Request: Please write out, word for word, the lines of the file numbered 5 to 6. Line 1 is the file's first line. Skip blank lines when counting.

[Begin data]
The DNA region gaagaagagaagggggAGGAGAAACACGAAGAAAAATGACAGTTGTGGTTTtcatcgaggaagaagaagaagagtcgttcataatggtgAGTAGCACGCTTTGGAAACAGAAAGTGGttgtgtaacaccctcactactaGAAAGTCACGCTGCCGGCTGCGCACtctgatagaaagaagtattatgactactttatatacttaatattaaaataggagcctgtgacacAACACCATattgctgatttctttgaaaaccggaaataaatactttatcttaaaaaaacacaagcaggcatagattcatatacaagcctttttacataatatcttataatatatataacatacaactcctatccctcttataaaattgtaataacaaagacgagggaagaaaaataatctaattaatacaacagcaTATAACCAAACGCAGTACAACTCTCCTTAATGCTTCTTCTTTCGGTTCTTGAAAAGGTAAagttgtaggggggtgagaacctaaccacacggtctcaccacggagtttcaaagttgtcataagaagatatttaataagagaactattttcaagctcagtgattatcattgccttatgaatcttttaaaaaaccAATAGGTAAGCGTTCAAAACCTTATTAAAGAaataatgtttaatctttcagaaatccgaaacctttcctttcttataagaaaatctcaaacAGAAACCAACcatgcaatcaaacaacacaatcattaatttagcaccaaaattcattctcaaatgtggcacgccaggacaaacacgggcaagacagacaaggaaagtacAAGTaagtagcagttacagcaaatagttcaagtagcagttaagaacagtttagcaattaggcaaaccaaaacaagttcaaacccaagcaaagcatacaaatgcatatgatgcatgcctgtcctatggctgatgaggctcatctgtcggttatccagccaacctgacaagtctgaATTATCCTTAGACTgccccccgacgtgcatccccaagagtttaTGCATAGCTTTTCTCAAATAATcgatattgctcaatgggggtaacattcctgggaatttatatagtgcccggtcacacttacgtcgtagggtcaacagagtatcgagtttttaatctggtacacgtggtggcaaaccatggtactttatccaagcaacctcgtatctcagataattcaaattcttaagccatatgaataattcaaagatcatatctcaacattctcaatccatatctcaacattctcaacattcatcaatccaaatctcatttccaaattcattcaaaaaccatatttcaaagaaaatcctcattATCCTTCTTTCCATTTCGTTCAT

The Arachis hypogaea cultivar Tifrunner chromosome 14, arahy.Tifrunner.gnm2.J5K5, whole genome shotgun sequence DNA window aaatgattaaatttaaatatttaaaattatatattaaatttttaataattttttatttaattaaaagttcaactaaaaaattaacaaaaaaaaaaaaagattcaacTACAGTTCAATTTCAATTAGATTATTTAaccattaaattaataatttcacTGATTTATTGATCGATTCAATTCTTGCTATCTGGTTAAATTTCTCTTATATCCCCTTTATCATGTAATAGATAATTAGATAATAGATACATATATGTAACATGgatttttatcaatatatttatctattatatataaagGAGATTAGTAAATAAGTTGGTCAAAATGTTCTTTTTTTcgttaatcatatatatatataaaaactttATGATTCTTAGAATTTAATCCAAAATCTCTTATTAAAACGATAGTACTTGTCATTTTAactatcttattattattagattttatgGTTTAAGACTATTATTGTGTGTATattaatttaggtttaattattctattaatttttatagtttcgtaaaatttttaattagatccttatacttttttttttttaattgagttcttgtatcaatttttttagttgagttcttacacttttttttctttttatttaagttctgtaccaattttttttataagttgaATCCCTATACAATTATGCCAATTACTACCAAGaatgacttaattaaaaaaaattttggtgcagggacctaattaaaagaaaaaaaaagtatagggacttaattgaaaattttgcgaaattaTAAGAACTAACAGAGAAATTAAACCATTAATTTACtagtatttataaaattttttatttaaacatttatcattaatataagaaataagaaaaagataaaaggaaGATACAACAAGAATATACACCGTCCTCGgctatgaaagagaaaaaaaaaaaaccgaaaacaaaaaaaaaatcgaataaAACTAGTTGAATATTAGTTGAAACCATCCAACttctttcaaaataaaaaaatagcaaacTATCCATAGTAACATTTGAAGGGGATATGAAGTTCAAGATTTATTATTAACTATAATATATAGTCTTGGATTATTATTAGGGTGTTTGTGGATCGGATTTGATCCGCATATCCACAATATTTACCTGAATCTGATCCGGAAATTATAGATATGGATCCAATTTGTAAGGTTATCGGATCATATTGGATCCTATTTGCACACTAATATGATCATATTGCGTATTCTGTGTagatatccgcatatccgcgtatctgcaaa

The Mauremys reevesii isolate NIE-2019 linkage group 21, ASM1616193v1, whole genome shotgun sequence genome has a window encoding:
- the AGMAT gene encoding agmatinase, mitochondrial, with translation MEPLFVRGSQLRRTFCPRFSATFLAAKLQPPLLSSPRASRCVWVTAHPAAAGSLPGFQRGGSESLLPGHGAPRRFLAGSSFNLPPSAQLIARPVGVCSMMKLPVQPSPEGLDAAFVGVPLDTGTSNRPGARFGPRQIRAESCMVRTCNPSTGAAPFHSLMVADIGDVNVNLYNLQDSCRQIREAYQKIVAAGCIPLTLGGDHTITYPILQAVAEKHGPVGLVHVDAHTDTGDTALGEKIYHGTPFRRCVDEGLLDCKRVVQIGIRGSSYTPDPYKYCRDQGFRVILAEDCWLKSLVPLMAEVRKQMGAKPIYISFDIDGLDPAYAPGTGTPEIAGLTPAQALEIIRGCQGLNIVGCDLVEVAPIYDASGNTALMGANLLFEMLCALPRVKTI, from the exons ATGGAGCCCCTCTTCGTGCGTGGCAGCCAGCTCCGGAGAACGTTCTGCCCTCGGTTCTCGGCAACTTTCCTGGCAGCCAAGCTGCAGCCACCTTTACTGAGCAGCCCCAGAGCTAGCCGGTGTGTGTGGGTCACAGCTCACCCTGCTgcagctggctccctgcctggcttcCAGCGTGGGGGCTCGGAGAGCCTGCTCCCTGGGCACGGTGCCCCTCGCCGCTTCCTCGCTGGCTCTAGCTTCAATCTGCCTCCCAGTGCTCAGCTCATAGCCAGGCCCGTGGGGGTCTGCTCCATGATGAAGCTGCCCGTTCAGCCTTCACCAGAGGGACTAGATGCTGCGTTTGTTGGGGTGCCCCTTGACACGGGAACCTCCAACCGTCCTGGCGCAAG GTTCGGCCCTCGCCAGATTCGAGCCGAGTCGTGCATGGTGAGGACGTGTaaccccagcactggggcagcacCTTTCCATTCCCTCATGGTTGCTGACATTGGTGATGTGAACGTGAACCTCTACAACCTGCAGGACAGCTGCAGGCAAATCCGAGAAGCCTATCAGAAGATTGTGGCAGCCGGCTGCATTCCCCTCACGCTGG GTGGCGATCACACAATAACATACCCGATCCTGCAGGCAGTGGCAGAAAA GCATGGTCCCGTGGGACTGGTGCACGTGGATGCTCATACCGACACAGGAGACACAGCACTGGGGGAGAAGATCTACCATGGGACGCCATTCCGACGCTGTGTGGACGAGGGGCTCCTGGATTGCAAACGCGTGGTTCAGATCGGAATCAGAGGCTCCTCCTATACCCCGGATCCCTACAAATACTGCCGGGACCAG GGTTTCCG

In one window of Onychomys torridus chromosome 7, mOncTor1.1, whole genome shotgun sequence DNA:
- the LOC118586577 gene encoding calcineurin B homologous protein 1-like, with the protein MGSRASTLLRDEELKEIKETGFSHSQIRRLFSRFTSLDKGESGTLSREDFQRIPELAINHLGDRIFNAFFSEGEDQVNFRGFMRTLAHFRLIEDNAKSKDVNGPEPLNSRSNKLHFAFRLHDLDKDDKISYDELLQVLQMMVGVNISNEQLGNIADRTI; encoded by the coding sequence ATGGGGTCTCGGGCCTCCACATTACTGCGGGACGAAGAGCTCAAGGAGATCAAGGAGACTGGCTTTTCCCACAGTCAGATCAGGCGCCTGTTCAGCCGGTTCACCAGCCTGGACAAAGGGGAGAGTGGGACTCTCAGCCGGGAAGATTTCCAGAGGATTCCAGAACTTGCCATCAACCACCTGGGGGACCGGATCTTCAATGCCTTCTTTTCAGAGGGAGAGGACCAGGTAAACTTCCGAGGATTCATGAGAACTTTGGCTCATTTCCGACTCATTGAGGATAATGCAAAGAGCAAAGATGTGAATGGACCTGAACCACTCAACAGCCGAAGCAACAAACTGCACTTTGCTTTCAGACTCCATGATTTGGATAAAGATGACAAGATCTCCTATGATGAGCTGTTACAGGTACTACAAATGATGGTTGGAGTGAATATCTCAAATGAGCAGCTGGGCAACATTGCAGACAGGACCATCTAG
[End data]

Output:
In one window of Onychomys torridus chromosome 7, mOncTor1.1, whole genome shotgun sequence DNA:
- the LOC118586577 gene encoding calcineurin B homologous protein 1-like, with the protein MGSRASTLLRDEELKEIKETGFSHSQIRRLFSRFTSLDKGESGTLSREDFQRIPELAINHLGDRIFNAFFSEGEDQVNFRGFMRTLAHFRLIEDNAKSKDVNGPEPLNSRSNKLHFAFRLHDLDKDDKISYDELLQVLQMMVGVNISNEQLGNIADRTI; encoded by the coding sequence ATGGGGTCTCGGGCCTCCACATTACTGCGGGACGAAGAGCTCAAGGAGATCAAGGAGACTGGCTTTTCCCACAGTCAGATCAGGCGCCTGTTCAGCCGGTTCACCAGCCTGGACAAAGGGGAGAGTGGGACTCTCAGCCGGGAAGATTTCCAGAGGATTCCAGAACTTGCCATCAACCACCTGGGGGACCGGATCTTCAATGCCTTCTTTTCAGAGGGAGAGGACCAGGTAAACTTCCGAGGATTCATGAGAACTTTGGCTCATTTCCGACTCATTGAGGATAATGCAAAGAGCAAAGATGTGAATGGACCTGAACCACTCAACAGCCGAAGCAACAAACTGCACTTTGCTTTCAGACTCCATGATTTGGATAAAGATGACAAGATCTCCTATGATGAGCTGTTACAGGTACTACAAATGATGGTTGGAGTGAATATCTCAAATGAGCAGCTGGGCAACATTGCAGACAGGACCATCTAG